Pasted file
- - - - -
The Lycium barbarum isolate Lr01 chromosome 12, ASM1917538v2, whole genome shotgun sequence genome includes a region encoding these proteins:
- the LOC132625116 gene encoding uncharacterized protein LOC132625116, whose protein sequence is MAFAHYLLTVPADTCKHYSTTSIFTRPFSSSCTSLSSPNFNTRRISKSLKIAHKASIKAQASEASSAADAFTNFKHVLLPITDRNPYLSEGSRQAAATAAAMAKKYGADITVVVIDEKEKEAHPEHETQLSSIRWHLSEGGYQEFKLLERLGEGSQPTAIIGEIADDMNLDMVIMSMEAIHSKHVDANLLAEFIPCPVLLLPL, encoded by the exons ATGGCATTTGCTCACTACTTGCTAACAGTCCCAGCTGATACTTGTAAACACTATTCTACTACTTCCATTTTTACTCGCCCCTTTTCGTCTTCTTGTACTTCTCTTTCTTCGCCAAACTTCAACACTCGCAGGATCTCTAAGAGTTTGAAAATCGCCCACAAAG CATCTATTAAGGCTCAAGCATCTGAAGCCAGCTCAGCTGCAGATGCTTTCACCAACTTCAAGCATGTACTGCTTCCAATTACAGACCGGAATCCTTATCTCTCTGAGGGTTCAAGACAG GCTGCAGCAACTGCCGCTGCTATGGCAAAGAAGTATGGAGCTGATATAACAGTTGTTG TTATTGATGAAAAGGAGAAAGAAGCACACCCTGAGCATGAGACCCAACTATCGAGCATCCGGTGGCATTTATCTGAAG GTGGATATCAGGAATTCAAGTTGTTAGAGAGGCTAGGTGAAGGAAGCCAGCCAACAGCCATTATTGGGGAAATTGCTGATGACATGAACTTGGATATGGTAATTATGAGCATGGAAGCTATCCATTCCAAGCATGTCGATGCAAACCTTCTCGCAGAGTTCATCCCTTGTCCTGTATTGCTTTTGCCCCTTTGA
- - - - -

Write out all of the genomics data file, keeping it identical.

The Lycium barbarum isolate Lr01 chromosome 12, ASM1917538v2, whole genome shotgun sequence genome includes a region encoding these proteins:
- the LOC132625116 gene encoding uncharacterized protein LOC132625116, whose protein sequence is MAFAHYLLTVPADTCKHYSTTSIFTRPFSSSCTSLSSPNFNTRRISKSLKIAHKASIKAQASEASSAADAFTNFKHVLLPITDRNPYLSEGSRQAAATAAAMAKKYGADITVVVIDEKEKEAHPEHETQLSSIRWHLSEGGYQEFKLLERLGEGSQPTAIIGEIADDMNLDMVIMSMEAIHSKHVDANLLAEFIPCPVLLLPL, encoded by the exons ATGGCATTTGCTCACTACTTGCTAACAGTCCCAGCTGATACTTGTAAACACTATTCTACTACTTCCATTTTTACTCGCCCCTTTTCGTCTTCTTGTACTTCTCTTTCTTCGCCAAACTTCAACACTCGCAGGATCTCTAAGAGTTTGAAAATCGCCCACAAAG CATCTATTAAGGCTCAAGCATCTGAAGCCAGCTCAGCTGCAGATGCTTTCACCAACTTCAAGCATGTACTGCTTCCAATTACAGACCGGAATCCTTATCTCTCTGAGGGTTCAAGACAG GCTGCAGCAACTGCCGCTGCTATGGCAAAGAAGTATGGAGCTGATATAACAGTTGTTG TTATTGATGAAAAGGAGAAAGAAGCACACCCTGAGCATGAGACCCAACTATCGAGCATCCGGTGGCATTTATCTGAAG GTGGATATCAGGAATTCAAGTTGTTAGAGAGGCTAGGTGAAGGAAGCCAGCCAACAGCCATTATTGGGGAAATTGCTGATGACATGAACTTGGATATGGTAATTATGAGCATGGAAGCTATCCATTCCAAGCATGTCGATGCAAACCTTCTCGCAGAGTTCATCCCTTGTCCTGTATTGCTTTTGCCCCTTTGA